» Posts Tagged ‘filmacting’

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The Ludvico TechniqueStory is, at its core, a metaphor for how to live. We live vicariously through the characters we see on the page or the screen. So it follows that if you’re creating characters, they should be as real as possible. That is, of course, easier said than done, and a weak or unbelievable character can kill a screenplay or movie regardless of the plot (experimental film excepted). So what can be done? For writers, an understanding of psychology and human nature are vital in order to see people as they are, making it possible to make up people who are more like people than like characters. More »

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Philip-Seymour-Hoffman-The-MasterOn Sunday, the film world lost one of its most talented and beloved actors, Philip Seymour Hoffman. He was 46. While much has been written in the past few days about his life, death, and demons, we’d like to look back and celebrate some of the unforgettable performances he gave in his all too short career. Click through to see some of Philip Seymour Hoffman’s finest movie moments.  More »

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Edward Burns, director of Nice Guy Johnny and Newlyweds (his newest is The Fitzgerald Family Christmas), has been around independent filmmaking for nearly 20 years, and he always seems to find new ways of reinventing himself and figuring out different ways to tell stories that matter to him. The great thing about the DSLR revolution is that it has put professional-looking images within reach of almost anyone. You can now spend a few hundred dollars on a camera and it will get you quite a bit of the way there, and let you focus on everything else to make the best movie possible. In an interview with Sheri Candler, and in the online Q&A session below, Edward Burns talks about his career, low-budget filmmaking, screenwriting, and how it’s possible to make movies cheaply. More »

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If you’re not familiar with his name, there is a good chance that he’s influenced some of your favorite directors currently working today. Russian director Andrei Tarkovsky (Stalker, The Mirror, Solaris), who made most of his films during the Cold War era in the Soviet Union, has contributed quite a bit on the practical and theoretical aspects of cinema. In this clip below from Voyage in Time, Tarkovsky gives some advice to up-and-coming filmmakers, specifically about sacrificing yourself for cinema and being morally responsible about what you’re making. We’ve also got two of his earliest films below, which he made during his time at film school. More »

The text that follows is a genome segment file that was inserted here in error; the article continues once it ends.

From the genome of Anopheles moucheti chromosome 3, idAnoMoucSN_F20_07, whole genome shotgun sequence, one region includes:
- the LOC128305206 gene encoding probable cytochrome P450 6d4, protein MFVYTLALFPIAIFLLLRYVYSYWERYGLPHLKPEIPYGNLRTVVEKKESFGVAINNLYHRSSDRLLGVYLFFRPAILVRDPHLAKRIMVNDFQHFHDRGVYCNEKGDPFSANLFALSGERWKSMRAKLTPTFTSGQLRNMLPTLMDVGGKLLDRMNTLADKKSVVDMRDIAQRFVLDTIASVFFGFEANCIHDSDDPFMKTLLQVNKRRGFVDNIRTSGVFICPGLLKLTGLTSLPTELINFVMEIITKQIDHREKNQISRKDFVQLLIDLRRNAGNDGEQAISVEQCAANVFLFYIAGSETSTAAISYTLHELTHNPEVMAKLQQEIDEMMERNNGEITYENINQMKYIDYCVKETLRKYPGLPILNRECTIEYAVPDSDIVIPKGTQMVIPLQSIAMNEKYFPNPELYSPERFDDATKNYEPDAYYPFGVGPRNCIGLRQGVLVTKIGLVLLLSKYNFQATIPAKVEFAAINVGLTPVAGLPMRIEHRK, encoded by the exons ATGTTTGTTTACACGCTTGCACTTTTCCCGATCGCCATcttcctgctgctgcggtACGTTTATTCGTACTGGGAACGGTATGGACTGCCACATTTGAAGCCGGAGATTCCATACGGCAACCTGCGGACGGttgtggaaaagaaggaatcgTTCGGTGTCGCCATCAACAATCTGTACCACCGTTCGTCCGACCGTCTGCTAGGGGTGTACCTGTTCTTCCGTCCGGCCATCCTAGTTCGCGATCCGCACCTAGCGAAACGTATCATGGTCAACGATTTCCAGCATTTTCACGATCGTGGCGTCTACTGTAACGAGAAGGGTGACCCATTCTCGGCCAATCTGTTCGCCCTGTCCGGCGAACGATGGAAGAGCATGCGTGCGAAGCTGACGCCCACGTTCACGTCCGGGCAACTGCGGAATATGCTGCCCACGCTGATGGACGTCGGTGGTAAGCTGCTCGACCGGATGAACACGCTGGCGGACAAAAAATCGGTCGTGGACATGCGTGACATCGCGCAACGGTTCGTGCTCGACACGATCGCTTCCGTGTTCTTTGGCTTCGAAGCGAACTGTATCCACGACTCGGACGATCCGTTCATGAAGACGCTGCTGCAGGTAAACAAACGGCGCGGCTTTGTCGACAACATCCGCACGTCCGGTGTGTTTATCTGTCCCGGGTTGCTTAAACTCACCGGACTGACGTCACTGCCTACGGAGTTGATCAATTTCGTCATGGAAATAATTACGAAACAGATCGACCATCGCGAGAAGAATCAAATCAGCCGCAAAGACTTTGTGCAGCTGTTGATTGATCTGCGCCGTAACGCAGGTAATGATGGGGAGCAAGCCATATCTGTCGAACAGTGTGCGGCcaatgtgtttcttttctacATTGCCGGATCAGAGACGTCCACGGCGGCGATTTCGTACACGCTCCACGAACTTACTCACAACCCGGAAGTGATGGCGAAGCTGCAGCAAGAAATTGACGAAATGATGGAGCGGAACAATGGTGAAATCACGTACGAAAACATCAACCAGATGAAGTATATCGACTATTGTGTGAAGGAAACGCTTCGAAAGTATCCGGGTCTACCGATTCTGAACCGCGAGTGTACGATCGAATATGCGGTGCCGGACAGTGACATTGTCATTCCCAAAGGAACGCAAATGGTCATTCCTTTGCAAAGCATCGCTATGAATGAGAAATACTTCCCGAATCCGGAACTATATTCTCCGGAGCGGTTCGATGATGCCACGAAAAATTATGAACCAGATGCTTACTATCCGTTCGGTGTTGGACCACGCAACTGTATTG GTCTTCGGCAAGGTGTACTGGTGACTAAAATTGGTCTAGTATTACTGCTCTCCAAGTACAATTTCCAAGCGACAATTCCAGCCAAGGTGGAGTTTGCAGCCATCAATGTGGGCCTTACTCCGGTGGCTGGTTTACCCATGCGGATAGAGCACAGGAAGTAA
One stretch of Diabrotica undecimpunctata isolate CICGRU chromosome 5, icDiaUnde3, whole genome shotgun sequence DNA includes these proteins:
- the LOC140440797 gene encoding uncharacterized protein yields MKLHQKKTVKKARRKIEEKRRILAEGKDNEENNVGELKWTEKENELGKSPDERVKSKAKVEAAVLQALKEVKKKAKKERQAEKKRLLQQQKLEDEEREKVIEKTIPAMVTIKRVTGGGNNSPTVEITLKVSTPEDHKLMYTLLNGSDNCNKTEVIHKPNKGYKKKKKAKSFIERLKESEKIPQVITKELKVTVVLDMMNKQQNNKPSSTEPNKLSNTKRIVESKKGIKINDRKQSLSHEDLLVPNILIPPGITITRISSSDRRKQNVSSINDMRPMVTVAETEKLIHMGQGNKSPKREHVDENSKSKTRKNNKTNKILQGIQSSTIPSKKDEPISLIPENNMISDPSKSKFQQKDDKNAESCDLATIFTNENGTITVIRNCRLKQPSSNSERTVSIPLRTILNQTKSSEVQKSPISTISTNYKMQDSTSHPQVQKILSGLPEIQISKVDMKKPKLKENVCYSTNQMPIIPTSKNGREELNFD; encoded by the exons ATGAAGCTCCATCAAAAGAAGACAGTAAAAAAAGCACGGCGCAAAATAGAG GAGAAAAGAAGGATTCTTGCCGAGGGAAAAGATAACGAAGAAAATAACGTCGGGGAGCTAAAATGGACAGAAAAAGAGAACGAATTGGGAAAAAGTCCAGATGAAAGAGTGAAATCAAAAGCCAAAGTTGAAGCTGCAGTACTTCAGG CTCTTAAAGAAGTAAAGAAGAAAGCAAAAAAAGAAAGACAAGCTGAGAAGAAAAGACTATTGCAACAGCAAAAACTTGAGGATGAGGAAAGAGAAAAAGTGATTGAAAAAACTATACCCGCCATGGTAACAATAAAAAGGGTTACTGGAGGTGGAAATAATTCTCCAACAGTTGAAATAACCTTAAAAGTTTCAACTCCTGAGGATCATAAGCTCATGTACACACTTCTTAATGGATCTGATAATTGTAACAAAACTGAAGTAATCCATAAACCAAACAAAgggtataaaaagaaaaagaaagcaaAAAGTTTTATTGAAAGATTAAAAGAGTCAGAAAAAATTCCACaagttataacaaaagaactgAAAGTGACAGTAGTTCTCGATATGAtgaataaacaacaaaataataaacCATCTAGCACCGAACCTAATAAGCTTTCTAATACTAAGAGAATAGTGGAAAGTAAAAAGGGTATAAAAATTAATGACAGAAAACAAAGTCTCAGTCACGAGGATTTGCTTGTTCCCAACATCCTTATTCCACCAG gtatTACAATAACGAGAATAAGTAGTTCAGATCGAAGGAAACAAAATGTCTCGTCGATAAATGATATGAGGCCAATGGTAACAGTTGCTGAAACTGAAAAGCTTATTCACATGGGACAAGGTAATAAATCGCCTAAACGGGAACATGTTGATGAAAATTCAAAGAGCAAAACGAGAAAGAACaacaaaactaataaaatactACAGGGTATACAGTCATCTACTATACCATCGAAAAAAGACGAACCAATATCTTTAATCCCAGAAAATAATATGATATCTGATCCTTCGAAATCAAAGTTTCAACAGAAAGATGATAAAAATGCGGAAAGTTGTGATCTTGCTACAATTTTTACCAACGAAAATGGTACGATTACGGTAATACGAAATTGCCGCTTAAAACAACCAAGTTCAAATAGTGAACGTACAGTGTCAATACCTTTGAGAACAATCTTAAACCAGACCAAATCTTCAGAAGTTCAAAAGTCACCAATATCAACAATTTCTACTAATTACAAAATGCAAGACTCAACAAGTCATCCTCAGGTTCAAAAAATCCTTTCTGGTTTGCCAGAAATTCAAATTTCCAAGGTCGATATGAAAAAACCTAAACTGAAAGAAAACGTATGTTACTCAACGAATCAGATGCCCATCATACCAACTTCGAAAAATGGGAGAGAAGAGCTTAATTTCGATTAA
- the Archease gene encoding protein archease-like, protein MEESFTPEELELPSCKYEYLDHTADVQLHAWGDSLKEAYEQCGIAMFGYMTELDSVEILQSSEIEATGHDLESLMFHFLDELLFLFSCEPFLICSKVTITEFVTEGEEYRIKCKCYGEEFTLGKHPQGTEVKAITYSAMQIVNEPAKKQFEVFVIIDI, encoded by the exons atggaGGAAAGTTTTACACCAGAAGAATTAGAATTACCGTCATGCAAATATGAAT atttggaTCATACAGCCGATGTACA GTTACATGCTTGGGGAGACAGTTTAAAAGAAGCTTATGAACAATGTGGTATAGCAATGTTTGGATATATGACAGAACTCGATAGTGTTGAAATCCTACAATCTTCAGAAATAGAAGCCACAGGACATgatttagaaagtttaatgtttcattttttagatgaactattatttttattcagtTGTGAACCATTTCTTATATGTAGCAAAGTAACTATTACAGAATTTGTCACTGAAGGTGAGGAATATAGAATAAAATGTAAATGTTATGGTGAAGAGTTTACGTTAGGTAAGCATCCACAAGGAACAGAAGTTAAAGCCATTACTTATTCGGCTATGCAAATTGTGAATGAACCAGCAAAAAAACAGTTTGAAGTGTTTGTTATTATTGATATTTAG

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You might have heard his name before as an actor, but Edward Burns is also an accomplished director in his own right. He’s been steadily making films for more than a decade now (his newest is The Fitzgerald Family Christmas), but it’s only been the last few years that he has tried to make films the DIY way, raising small amounts of money to make smaller movies that he can distribute digitally. If you needed any proof that digital distribution can work, look no further than his recent films. A little while back he sat down with Ghetto Film School in a Google Hangout to discuss directing and give some advice on how to work with actors. More »

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There aren’t too many acting posts on this site, but more often than not acting advice can be helpful for directors as well. In this case, Dave Foley, of Kids in the Hall fame, talks about how he stays sane between jobs and how being able to work at all in the industry is a complete fluke. Even if you’re not an actor, if filmmaking is (or becomes) your day job, you will most certainly go through periods of inactivity, so his advice can definitely apply to more than just actors. Check out the interview with Film Courage below. More »

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How do you make sure you stay in frame and focus while performing?  What is the best way to work with off-camera actors while performing a close-up?  How can props like cigarettes become a major headache?  Michael Caine answers these questions and more as part of a film acting workshop broadcast on the BBC.  You can watch the hour-long special in its entirety after the jump, along with 10 film acting lessons pulled from it — highly recommended for actors and non-actors alike!: More »